The conflict of
reflects the conflict ongoing in 18th century European society when the novel was first written- the world of advancement in science and rational progress versus the world of faith and tradition.
By creating a being, Frankenstein is attempting to be like God. He abandons his creation and does not take God-like responsibility for the care of his creation. In doing so, Frankenstein unleashes what becomes a force of chaos and terror to himself, his family and the world.
It can be argued from this conflict that, if humanity leaves God (morality, responsibility) behind in the search for knowledge and progress, his efforts are ultimately doomed.
"Thus strangely are our souls constructed, and by slight ligaments are we bound to prosperity or ruin."
Role of Society
The Ending (cont.)
The eighteenth-century society had numerous societal standards. Men and women had to dress a certain way and exhibit proper etiquette. Victor Frankenstein may not have violated these social standards, but has violated human moral standards by creating life through science and abnormal conditions. Shelley imposes the societal standards in the novel to shed a light on the age of discovery and science. The monster is alienated by the society portrayed because of its grotesque and terrifying appearance. Victor and the monster have inner conflict because of how society treats them. Frankenstein's monster feels that he does not belong in the world and projects his anger through acts of violence. Victor feels immense guilt for his mistakes, such as the murders committed by the monster and the secrecy he keeps. The conflict has affected society as innocent people have been killed due to Victor's carelessness.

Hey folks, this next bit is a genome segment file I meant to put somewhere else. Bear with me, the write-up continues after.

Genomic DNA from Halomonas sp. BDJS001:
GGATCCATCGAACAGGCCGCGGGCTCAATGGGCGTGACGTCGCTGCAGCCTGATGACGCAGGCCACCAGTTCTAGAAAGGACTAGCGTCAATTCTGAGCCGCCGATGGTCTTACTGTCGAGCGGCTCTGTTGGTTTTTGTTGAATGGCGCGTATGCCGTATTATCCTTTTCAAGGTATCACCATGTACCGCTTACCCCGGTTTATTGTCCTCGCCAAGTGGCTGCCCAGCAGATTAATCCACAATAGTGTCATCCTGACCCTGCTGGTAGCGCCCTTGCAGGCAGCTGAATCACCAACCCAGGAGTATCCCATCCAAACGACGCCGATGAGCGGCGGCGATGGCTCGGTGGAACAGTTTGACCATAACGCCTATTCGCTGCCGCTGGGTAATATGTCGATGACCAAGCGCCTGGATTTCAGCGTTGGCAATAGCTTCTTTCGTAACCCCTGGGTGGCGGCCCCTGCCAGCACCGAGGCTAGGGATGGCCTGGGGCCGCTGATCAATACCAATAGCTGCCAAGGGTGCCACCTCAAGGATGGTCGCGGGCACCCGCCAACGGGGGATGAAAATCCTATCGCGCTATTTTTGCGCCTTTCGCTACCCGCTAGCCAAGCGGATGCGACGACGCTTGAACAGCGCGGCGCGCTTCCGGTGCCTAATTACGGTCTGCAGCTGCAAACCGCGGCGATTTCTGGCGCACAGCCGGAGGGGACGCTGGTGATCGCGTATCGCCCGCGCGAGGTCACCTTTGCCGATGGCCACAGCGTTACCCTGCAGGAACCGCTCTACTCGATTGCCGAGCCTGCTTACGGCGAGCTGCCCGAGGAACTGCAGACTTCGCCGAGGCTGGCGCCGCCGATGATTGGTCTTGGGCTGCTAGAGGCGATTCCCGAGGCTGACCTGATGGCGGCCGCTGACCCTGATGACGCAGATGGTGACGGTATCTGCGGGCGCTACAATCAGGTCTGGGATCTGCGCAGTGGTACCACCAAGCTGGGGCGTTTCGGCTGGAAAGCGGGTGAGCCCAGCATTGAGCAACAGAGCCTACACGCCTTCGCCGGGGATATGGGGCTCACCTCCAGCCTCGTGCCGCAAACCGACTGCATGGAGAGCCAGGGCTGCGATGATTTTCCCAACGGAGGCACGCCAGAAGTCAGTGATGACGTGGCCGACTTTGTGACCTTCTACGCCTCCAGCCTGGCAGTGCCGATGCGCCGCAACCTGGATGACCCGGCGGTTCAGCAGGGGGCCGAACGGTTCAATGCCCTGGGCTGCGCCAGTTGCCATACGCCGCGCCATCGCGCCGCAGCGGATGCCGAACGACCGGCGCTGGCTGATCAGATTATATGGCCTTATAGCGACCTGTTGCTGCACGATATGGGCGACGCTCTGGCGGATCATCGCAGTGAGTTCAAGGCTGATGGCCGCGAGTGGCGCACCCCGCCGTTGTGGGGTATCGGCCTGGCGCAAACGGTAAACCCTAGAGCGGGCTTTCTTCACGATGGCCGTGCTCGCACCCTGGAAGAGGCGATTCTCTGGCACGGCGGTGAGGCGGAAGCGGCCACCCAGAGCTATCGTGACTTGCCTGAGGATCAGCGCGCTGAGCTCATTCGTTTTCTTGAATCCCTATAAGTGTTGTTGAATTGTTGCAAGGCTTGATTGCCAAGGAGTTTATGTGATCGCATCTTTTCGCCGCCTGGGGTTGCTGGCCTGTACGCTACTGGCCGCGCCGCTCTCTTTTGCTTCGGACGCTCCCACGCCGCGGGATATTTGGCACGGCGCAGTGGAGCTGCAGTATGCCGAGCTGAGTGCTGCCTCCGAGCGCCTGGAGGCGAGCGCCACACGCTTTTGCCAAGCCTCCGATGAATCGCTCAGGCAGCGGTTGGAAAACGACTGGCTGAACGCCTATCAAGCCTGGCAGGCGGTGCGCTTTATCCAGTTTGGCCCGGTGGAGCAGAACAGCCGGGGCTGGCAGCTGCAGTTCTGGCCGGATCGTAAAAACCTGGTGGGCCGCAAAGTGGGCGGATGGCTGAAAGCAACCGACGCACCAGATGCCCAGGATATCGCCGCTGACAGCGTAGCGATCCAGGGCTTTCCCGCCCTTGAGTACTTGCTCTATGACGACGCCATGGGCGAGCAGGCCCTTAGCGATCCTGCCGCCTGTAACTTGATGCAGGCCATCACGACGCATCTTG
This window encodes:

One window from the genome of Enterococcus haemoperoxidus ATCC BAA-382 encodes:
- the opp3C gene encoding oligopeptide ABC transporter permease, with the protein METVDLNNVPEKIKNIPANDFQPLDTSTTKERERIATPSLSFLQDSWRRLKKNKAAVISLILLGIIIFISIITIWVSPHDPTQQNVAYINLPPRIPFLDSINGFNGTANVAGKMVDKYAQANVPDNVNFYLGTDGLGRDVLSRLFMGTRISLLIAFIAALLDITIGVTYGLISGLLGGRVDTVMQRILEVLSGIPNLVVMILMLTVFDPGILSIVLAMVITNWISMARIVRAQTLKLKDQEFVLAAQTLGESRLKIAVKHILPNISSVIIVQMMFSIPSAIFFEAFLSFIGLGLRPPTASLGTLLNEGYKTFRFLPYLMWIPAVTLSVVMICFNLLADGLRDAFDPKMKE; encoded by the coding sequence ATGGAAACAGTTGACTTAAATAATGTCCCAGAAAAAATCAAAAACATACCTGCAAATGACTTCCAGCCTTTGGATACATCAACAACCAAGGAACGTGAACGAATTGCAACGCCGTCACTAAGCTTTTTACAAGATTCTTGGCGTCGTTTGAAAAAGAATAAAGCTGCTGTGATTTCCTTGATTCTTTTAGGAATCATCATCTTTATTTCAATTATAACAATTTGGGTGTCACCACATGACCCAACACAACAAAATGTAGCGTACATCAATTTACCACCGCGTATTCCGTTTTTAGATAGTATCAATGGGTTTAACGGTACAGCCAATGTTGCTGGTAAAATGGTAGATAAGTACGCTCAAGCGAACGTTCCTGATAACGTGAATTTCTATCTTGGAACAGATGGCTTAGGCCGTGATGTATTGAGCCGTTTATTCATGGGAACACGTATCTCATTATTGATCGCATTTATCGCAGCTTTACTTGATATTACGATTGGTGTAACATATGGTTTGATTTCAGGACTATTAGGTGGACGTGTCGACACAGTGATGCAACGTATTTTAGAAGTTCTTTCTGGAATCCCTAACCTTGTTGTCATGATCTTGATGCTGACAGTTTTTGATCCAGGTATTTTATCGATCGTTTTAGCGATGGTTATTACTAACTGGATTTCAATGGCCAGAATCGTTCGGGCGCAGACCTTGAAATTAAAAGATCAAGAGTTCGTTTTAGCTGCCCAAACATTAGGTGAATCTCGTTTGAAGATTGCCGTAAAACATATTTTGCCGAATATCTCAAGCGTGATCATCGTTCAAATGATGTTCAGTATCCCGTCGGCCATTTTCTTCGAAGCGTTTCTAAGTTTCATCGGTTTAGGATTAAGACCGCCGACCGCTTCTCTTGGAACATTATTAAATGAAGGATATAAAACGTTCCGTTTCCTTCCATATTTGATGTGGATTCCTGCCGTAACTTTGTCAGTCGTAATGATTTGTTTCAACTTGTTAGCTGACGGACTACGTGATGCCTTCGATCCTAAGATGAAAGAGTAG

Questions as in- Why was the monster crying? Was he dissatisfied? Do the things you pursue in your life end up consuming you and leaving you with guilt/regret? Did he pursue to ruin and end Victor’s life because of revenge or because he had nothing to do or live for? Was he dissatisfied because he no longer has anything to live for?